OLDEST IRISH AMERICAN NEWSPAPER IN USA, ESTABLISHED IN 1928
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Editorial: Tragedy calls

February 16, 2011

By Staff Reporter

A photo on the front page of Tuesday’s New York Post tells a powerful story. It shows eight men working feverishly to pull hoses from a fire truck. Flames rage in the near background. The men clearly know this routine. They betray no fear; in fact, none appear to be paying even a smidgen of attention to the fire. All of them are dressed in street clothes.

Belle Harbor, a suburban-like enclave in the Rockaway section of Queens, is home to many New York City firemen, police officers and emergency personnel. When a fully loaded American Airlines Airbus A-300 plunged from the sky Monday morning, moments after taking off from nearby JFK Airport, it devastated their community. The men, many of them off-duty, responded instinctively. They rushed to the scene and went to work. Hence the photo.

Belle Harbor, once largely a summer destination, has longstanding ties to the Irish, Italian and Jewish communities in New York City. Nearby Breezy Point, according to the U.S. Census Bureau, has the highest concentration of people who identify themselves as Irish in the entire U.S. It was into this area of the Rockaways that tragedy struck for a second time Monday morning. The first was Sept. 11.

Indeed, it is believed that the neighborhood lost as many as 90 residents in the World Trade Center disaster, far more than any single part of the city or its environs. Many were fireman and police officers who, much like the men in the Post photo, acted without regard to their personal safety, choosing instead to rush into the towers in an effort to rescue people before the buildings collapsed. Others who died worked for companies in the complex, most notably for the bond trading firm Cantor Fitzgerald. The local parish, St. Francis de Sales, only two blocks from the site of Monday’s crash, had held at least 40 funerals in the aftermath of the terror attack. Mayor Giuliani estimated that he had attended 10 funerals at the church since Sept. 11.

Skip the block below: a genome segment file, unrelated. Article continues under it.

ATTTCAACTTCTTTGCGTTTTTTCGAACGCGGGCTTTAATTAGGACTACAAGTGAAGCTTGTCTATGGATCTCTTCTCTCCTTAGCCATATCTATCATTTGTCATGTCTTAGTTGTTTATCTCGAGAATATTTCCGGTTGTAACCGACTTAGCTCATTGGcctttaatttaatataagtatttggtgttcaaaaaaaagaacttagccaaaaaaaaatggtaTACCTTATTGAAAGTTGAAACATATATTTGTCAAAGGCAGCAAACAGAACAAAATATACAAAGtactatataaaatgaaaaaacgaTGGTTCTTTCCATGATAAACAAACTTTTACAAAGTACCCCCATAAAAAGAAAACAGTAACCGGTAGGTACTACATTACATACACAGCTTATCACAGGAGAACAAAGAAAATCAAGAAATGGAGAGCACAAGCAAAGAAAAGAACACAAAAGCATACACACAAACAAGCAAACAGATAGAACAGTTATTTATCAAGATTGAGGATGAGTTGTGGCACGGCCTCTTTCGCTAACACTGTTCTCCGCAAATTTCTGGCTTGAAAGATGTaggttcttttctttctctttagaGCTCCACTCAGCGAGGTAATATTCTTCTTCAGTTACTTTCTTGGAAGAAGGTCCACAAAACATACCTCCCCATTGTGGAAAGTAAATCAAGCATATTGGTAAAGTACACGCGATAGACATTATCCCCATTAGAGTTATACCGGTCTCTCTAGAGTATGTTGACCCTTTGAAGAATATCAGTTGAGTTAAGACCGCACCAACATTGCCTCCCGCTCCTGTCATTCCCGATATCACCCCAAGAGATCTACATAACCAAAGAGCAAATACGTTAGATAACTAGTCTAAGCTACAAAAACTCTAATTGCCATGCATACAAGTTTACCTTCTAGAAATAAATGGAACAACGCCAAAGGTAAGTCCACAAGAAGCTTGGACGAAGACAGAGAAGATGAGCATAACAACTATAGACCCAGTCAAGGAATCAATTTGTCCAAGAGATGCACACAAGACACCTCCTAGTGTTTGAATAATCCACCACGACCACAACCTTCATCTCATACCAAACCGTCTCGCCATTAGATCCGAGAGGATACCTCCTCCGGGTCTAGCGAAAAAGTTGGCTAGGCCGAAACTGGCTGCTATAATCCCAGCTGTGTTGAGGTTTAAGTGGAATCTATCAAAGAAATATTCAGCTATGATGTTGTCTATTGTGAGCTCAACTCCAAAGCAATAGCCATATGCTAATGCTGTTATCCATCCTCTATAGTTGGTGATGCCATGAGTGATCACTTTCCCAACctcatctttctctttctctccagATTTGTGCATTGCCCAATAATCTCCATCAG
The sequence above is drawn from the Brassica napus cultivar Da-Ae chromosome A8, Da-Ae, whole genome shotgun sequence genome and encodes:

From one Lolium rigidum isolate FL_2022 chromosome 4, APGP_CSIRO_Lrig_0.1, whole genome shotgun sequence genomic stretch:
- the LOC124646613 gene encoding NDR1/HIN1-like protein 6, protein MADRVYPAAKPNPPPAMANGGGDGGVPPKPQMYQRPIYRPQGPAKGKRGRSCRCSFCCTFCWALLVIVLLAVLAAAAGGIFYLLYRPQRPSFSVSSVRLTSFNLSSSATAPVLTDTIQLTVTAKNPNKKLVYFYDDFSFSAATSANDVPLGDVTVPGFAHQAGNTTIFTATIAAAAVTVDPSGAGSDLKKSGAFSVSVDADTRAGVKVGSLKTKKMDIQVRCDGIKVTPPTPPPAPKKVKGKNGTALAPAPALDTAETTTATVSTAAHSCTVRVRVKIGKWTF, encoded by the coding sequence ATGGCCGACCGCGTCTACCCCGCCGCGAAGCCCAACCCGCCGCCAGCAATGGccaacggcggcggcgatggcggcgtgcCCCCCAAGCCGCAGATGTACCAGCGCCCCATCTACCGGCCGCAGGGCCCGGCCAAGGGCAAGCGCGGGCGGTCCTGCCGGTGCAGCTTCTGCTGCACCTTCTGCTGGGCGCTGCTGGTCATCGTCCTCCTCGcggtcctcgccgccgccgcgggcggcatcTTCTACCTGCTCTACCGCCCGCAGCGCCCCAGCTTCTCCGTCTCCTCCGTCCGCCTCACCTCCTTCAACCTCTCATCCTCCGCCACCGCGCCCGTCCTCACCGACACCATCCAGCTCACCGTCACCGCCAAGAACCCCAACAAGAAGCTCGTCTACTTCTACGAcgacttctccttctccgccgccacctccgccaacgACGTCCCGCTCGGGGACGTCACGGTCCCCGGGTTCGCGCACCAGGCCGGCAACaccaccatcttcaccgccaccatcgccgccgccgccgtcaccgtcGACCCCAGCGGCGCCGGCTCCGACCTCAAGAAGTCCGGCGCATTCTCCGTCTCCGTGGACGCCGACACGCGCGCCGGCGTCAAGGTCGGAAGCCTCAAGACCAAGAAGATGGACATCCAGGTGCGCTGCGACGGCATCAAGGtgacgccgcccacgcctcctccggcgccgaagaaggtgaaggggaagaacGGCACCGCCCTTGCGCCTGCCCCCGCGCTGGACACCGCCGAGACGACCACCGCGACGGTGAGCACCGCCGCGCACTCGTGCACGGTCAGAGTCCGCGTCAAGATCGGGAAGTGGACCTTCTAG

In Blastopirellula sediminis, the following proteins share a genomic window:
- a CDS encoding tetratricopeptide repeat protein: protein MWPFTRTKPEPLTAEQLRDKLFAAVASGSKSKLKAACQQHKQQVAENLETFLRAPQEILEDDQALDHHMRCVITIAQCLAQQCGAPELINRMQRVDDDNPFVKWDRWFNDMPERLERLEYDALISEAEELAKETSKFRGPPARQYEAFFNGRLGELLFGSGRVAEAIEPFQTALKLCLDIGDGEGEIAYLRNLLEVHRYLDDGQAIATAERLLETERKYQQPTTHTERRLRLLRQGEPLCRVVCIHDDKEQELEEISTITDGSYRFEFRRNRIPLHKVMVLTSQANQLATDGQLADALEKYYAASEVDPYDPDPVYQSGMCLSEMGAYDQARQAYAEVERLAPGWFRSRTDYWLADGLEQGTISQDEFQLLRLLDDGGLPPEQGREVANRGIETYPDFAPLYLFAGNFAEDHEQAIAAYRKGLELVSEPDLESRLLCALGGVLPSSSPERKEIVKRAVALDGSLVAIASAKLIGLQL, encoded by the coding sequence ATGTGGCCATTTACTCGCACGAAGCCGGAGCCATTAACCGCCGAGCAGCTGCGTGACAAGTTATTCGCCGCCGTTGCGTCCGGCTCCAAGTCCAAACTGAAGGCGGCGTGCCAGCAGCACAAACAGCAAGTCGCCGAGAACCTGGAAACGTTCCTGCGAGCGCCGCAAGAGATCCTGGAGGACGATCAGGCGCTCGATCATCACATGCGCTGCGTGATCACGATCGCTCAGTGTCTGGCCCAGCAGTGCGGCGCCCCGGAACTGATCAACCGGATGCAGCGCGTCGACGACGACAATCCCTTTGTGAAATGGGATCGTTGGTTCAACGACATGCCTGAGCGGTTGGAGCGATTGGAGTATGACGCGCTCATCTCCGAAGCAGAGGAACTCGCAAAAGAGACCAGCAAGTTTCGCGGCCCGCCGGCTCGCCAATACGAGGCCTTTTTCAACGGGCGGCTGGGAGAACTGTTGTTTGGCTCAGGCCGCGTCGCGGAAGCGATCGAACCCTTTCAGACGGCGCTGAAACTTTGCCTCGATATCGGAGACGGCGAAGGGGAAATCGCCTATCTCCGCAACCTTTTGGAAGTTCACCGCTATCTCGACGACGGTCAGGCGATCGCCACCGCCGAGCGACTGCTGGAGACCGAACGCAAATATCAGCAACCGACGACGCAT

Now, sadly, this beleaguered community finds itself at ground zero of a new tragedy. As the Echo went to press Tuesday, it was as yet unclear how many people died in Monday’s crash, though it is believed that more than 260 perished. Most of the victims were Dominican, the passengers and crew of a plane headed for Santo Domingo. Many of them lived in Manhattan’s Washington Heights community, which holds for Dominicans the same distinction Breezy Point does for the Irish.

Some, no doubt, died on the ground as well. There are reports that only five people are missing, which seems miraculous when one considers that several houses were destroyed, others badly damaged, and that children were home from school for Veterans Day. But no one really knows yet. Still, as the hours pass, hope grows that Belle Harbor itself was spared a large loss of life.

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There is, nevertheless, a great sadness in the land. Sadness for the terrible loss of life, for the families of the victims, for the communities of Washington Heights and Belle Harbor, and for a city that has suffered too much.

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